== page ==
Cloud Computing edges Classic Empire to win the 142nd Preakness Stakes
Amid all the hype, amid all the anticipation, another possible Triple Crown bid ended in a way no one expected.
Kentucky Derby winner Always Dreaming and expected rival Classic Empire, the two big favorites, ran a match race for less than a mile with Empire in perfect stalking position. Midway on the far turn it was clear that Always Dreaming just couldn’t keep up.
Classic Empire was all set to win the 142nd running of the Preakness Stakes on Saturday at Pimlico Race Course with a three-length lead entering the stretch. But then he started to lose ground to Cloud Computing, who moved off the rail and just passed Classic Empire on the outside at the wire.
The official margin of Cloud Computing’s victory was a head, although it looked closer. It was only the colt’s fourth race and second victory.
Senior Investment, who also didn’t run in the Derby, finished third. Always Dreaming finished eighth in the 10-horse field.
Cloud Computing had enough points to enter the Derby, but trainer Chad Brown thought he was too lightly raced to contest the 20-horse field.
“I’m not going to dispute the fact that I brought a fresh horse as part of our strategy,” Brown said. “Classic Empire and Always Dreaming are two outstanding horses and our strategy was, if we are going to ever beat them, let’s take them on two weeks’ rest, when we have six, and it worked.”
Jockey Javier Castellano rode Gunnevera in the Derby but opted to switch to Cloud Computing.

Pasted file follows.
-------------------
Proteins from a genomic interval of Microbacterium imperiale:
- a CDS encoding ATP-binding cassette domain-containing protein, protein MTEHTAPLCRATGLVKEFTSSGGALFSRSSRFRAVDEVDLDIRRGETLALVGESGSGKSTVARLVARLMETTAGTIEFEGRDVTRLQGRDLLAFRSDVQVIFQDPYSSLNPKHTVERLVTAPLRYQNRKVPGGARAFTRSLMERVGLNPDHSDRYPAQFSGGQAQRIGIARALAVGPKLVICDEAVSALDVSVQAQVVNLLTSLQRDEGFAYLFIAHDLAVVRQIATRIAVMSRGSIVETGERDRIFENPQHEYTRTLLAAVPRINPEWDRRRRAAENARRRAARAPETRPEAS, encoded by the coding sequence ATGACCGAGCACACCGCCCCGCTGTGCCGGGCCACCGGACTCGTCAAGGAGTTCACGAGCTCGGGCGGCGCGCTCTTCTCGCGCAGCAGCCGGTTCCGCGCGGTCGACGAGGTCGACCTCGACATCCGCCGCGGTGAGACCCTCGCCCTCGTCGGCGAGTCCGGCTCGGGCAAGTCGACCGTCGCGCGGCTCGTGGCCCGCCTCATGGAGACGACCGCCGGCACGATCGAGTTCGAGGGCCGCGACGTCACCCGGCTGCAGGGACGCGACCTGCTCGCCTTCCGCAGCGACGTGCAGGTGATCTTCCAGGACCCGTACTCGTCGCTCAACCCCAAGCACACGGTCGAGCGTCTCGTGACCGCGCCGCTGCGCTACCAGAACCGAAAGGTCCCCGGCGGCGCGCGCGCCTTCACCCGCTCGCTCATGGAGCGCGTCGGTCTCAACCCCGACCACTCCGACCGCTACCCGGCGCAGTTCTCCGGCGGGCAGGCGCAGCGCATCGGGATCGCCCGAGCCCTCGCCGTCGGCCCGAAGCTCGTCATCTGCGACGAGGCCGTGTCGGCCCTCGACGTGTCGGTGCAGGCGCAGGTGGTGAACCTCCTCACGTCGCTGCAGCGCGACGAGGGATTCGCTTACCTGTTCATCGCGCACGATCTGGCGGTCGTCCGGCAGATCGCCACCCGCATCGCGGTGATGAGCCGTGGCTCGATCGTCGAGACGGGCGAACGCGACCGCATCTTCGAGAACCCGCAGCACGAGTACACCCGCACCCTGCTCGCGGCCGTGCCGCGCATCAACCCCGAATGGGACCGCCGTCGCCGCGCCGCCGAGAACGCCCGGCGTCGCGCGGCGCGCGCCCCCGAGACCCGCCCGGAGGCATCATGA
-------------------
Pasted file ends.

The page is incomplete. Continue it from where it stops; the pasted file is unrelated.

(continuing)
“I think I have a lot of confidence with the horse,” said Castellano, who also won the 2006 Preakness with Bernardini. “I never had the opportunity to ride the horse. But the way I saw it at races and the analysis [I had made me want to ride.] Mr. Brown gave me the opportunity to ride the horse and I’m thankful for that.”
“I whispered to Chad in the winner’s circle, best dirt trainer in the country,” co-owner William Lawrence said. “It’s a little joke. People think he’s only a turf trainer.”
Cloud Computing paid $28.80 to win, $8.60 to place and $6 to show. Classic Empire returned $4.40 and $4. Senior Investment paid $10.20.
The remainder of the field was Lookin At Lee, Gunnevera, Multiplier, Conquest Mo Money, Always Dreaming, Hence and Term Of Art, the only West Coast-based horse in the race.
A case can be made that this year’s Kentucky Derby was more taxing on the field than usual given the slop that they ran in at Churchill Downs and the excessive bumping out of the gate.
It’s not unusual for a horse to bring their Derby form into the Preakness after two weeks. But the fact that the two favorites tired in a race that was half-a-furlong shorter may say more about the Derby conditions than the horses.
Todd Pletcher, trainer of Always Dreaming, was stoic, as always, in defeat.
“We didn’t have an excuse,” Pletcher said. “We were in the position we expected to be and I think the turnaround was a little too quick. He ran so hard in the Derby and today just wasn’t his day.”
Classic Empire’s trainer Mark Casse explained the strategy was to go fast and go hard.
“I thought he ran outstanding,” Casse said. “We were going to be aggressive and that’s what he did. … He tried to kick back, but we were second best today.”
The record crowd of 140,327 roared as the horses fought the final few yards, no doubt concerned about what part of the record $97 million that was bet on Preakness day would be theirs.
A blue and yellow look at the Preakness village.(Lloyd Fox / Baltimore Sun)
Helen Hoey of Pittsburgh sports feathers at the 2017 Preakness.(Lloyd Fox / Baltimore Sun)
Beth Workman of Reisterstown wears a black hat at the 2017 Preakness.(Lloyd Fox / Baltimore Sun)
Anne Stinson and her daughter, Stella, 2, coordinated their hats for the 2017 Preakness.(Lloyd Fox / Baltimore Sun)